Showing posts from 2009

Have the banking weaknesses exposed by the financial crisis been adequately addressed?

I am not confident at all that we have moved to the type of regulatory environment that is necessary to prevent the next crisis. I tend to agree with the IMF assessment that our model of financial regulation was deeply flawed. Loan brokers and mortgage originators had few incentives to more realistically assess risk which, in any case, they sold on to others—this was part of the “financial innovations” so warmly welcomed by market participants. Investors relied too unthinkingly, in assessing asset quality, on unrealistic or overly optimistic analyses done by credit rating agencies, which, again, proved a time-tested ability to be lagging indicators of crises (remember the 1997 Asian financial crisis?). Regulation and supervision were too concentrated on firms and not sufficiently focused on issues of systemic risk. None of these weaknesses is being addressed in a credible way yet. The shadow banking system—investment banks, mortgage brokers, hedge funds, among others—were lightly regu

Nominate Nine Wise Men and Women to Restore IMF's Credibility

Published on the Editorial Page of Financial Times , May 4, 2009 Letter to the Editor Dear Sir/Madame, The London Summit of the G20 went some ways toward strengthening the capacity of the IMF to assist emerging markets currently suffering the spill-over effects of the financial crisis. The Summit seems to have been less successful in updating the governance structure of the IMF, to better reflect the changes which have taken place in the structure of the global economy during the past quarter century. Thus, at least until 2011 (maybe even longer), IMF decisions will continue to be made in an absurd system where the voting power of the EU currently stands at 32.4 percent, whereas the combined voting power of the United States, China, India, Brazil and Russia—accounting for a much larger share of global GDP—is 26.9 percent. The G20 also decided to finally break, at least nominally, with the convention adhered to ever since the IMF’s creation, which establishes that its managing direc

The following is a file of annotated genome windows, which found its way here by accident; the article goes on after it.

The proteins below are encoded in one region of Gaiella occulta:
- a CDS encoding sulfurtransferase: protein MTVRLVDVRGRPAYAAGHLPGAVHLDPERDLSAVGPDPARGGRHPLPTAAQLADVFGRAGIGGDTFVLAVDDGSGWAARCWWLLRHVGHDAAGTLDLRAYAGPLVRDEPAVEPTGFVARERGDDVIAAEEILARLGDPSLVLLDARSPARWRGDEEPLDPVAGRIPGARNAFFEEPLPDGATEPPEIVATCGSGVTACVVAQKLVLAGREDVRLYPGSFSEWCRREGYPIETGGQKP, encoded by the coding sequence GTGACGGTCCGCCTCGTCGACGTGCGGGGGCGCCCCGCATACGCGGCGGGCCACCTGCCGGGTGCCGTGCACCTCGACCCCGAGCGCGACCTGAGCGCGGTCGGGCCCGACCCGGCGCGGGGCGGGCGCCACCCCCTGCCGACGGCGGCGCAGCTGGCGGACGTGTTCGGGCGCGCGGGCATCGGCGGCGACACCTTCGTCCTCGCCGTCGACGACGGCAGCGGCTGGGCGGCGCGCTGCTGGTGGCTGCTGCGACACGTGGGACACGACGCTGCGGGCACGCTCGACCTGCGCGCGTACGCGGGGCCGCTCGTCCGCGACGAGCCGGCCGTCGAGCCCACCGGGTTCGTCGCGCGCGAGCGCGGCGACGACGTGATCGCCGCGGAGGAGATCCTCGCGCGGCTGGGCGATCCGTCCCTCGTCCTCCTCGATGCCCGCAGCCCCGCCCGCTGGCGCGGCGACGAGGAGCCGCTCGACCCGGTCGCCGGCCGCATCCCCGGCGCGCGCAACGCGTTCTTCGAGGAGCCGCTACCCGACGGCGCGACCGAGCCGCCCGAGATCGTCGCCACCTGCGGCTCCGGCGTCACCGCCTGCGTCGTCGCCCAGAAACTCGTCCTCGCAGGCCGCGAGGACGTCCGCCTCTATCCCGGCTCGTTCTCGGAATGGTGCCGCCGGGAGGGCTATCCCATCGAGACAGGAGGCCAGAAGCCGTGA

Was the G20 London Summit a Success?

Augusto Lopez-Claros 1 Whether to view the G20 London Summit as a success or as a disappointment is very much a function of one’s reference point. 2 Viewed against the needs of the moment—a global economic crisis without parallel since the Great Depression—it could be argued that the Summit did not go far enough. The fact is that in the past 30 years the global economy has become both more complex and more interconnected, but the mechanisms and institutions that we have to deal with crises have not kept pace with the tempo of change and what has emerged is a “governance gap”. An inability to cope with complex global problems either because the institutions we have are woefully unprepared or, in some cases, because we do not even have an institution with the relevant jurisdiction to address the problem in question (e.g. climate change). Against these challenges the Summit’s achievements—a combination of well-meaning declarations and a few hard decisions—were at best a mixed bag. On